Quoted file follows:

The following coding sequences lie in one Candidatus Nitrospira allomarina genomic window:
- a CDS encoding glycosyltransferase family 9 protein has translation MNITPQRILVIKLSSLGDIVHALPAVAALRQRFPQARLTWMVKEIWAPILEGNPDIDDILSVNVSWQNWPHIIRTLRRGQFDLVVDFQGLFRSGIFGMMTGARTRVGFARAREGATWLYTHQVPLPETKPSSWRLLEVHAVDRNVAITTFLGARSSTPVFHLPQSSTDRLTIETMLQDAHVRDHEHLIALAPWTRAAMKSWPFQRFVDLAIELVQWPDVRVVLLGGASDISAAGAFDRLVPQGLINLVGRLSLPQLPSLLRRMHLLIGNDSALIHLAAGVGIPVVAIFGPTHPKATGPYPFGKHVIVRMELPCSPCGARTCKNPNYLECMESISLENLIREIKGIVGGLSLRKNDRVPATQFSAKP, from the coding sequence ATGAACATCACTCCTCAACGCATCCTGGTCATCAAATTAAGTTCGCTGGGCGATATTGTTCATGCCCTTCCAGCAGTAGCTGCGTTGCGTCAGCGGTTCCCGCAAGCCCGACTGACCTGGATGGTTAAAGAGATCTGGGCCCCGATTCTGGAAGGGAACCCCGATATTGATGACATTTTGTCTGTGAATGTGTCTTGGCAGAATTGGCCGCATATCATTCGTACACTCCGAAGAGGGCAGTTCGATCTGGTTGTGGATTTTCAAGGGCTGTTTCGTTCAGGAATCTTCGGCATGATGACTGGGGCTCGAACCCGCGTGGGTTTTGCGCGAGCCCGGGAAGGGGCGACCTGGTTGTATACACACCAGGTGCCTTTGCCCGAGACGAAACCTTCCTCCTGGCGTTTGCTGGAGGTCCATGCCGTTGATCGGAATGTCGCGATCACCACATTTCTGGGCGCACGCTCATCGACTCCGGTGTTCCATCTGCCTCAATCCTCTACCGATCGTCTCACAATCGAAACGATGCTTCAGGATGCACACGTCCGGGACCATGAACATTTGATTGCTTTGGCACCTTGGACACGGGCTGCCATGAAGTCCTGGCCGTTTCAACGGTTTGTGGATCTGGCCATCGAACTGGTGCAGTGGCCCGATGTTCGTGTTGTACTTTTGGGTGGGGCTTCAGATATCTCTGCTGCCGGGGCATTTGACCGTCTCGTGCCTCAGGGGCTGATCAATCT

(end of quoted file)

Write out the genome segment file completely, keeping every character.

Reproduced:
The following coding sequences lie in one Candidatus Nitrospira allomarina genomic window:
- a CDS encoding glycosyltransferase family 9 protein has translation MNITPQRILVIKLSSLGDIVHALPAVAALRQRFPQARLTWMVKEIWAPILEGNPDIDDILSVNVSWQNWPHIIRTLRRGQFDLVVDFQGLFRSGIFGMMTGARTRVGFARAREGATWLYTHQVPLPETKPSSWRLLEVHAVDRNVAITTFLGARSSTPVFHLPQSSTDRLTIETMLQDAHVRDHEHLIALAPWTRAAMKSWPFQRFVDLAIELVQWPDVRVVLLGGASDISAAGAFDRLVPQGLINLVGRLSLPQLPSLLRRMHLLIGNDSALIHLAAGVGIPVVAIFGPTHPKATGPYPFGKHVIVRMELPCSPCGARTCKNPNYLECMESISLENLIREIKGIVGGLSLRKNDRVPATQFSAKP, from the coding sequence ATGAACATCACTCCTCAACGCATCCTGGTCATCAAATTAAGTTCGCTGGGCGATATTGTTCATGCCCTTCCAGCAGTAGCTGCGTTGCGTCAGCGGTTCCCGCAAGCCCGACTGACCTGGATGGTTAAAGAGATCTGGGCCCCGATTCTGGAAGGGAACCCCGATATTGATGACATTTTGTCTGTGAATGTGTCTTGGCAGAATTGGCCGCATATCATTCGTACACTCCGAAGAGGGCAGTTCGATCTGGTTGTGGATTTTCAAGGGCTGTTTCGTTCAGGAATCTTCGGCATGATGACTGGGGCTCGAACCCGCGTGGGTTTTGCGCGAGCCCGGGAAGGGGCGACCTGGTTGTATACACACCAGGTGCCTTTGCCCGAGACGAAACCTTCCTCCTGGCGTTTGCTGGAGGTCCATGCCGTTGATCGGAATGTCGCGATCACCACATTTCTGGGCGCACGCTCATCGACTCCGGTGTTCCATCTGCCTCAATCCTCTACCGATCGTCTCACAATCGAAACGATGCTTCAGGATGCACACGTCCGGGACCATGAACATTTGATTGCTTTGGCACCTTGGACACGGGCTGCCATGAAGTCCTGGCCGTTTCAACGGTTTGTGGATCTGGCCATCGAACTGGTGCAGTGGCCCGATGTTCGTGTTGTACTTTTGGGTGGGGCTTCAGATATCTCTGCTGCCGGGGCATTTGACCGTCTCGTGCCTCAGGGGCTGATCAATCT